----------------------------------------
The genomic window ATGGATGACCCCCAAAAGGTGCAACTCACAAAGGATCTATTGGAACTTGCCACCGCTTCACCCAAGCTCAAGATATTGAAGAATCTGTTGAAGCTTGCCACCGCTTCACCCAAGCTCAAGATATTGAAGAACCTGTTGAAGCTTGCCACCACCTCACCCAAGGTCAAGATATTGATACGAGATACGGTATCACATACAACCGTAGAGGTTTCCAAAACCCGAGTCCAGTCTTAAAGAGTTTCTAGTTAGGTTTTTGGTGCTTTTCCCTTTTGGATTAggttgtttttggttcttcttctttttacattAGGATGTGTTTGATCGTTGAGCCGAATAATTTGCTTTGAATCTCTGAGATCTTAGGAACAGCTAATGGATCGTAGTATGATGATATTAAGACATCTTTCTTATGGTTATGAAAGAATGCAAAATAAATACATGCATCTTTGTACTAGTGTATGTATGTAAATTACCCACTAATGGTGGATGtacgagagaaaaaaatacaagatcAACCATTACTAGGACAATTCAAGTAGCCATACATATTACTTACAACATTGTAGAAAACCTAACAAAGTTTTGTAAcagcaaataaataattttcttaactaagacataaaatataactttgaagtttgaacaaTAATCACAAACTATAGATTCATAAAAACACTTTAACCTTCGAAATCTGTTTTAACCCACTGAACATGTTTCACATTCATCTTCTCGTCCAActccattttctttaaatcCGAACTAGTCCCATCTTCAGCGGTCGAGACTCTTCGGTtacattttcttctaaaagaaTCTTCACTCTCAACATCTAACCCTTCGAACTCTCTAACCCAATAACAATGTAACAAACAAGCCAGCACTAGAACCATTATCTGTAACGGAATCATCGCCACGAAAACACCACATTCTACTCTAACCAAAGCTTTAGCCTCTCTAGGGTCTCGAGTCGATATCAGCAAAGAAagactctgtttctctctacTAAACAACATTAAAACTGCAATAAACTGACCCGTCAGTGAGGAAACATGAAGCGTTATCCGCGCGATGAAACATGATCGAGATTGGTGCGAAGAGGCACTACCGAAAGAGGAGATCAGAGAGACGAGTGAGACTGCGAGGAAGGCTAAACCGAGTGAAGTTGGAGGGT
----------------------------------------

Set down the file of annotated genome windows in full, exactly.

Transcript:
The genomic window ATGGATGACCCCCAAAAGGTGCAACTCACAAAGGATCTATTGGAACTTGCCACCGCTTCACCCAAGCTCAAGATATTGAAGAATCTGTTGAAGCTTGCCACCGCTTCACCCAAGCTCAAGATATTGAAGAACCTGTTGAAGCTTGCCACCACCTCACCCAAGGTCAAGATATTGATACGAGATACGGTATCACATACAACCGTAGAGGTTTCCAAAACCCGAGTCCAGTCTTAAAGAGTTTCTAGTTAGGTTTTTGGTGCTTTTCCCTTTTGGATTAggttgtttttggttcttcttctttttacattAGGATGTGTTTGATCGTTGAGCCGAATAATTTGCTTTGAATCTCTGAGATCTTAGGAACAGCTAATGGATCGTAGTATGATGATATTAAGACATCTTTCTTATGGTTATGAAAGAATGCAAAATAAATACATGCATCTTTGTACTAGTGTATGTATGTAAATTACCCACTAATGGTGGATGtacgagagaaaaaaatacaagatcAACCATTACTAGGACAATTCAAGTAGCCATACATATTACTTACAACATTGTAGAAAACCTAACAAAGTTTTGTAAcagcaaataaataattttcttaactaagacataaaatataactttgaagtttgaacaaTAATCACAAACTATAGATTCATAAAAACACTTTAACCTTCGAAATCTGTTTTAACCCACTGAACATGTTTCACATTCATCTTCTCGTCCAActccattttctttaaatcCGAACTAGTCCCATCTTCAGCGGTCGAGACTCTTCGGTtacattttcttctaaaagaaTCTTCACTCTCAACATCTAACCCTTCGAACTCTCTAACCCAATAACAATGTAACAAACAAGCCAGCACTAGAACCATTATCTGTAACGGAATCATCGCCACGAAAACACCACATTCTACTCTAACCAAAGCTTTAGCCTCTCTAGGGTCTCGAGTCGATATCAGCAAAGAAagactctgtttctctctacTAAACAACATTAAAACTGCAATAAACTGACCCGTCAGTGAGGAAACATGAAGCGTTATCCGCGCGATGAAACATGATCGAGATTGGTGCGAAGAGGCACTACCGAAAGAGGAGATCAGAGAGACGAGTGAGACTGCGAGGAAGGCTAAACCGAGTGAAGTTGGAGGGT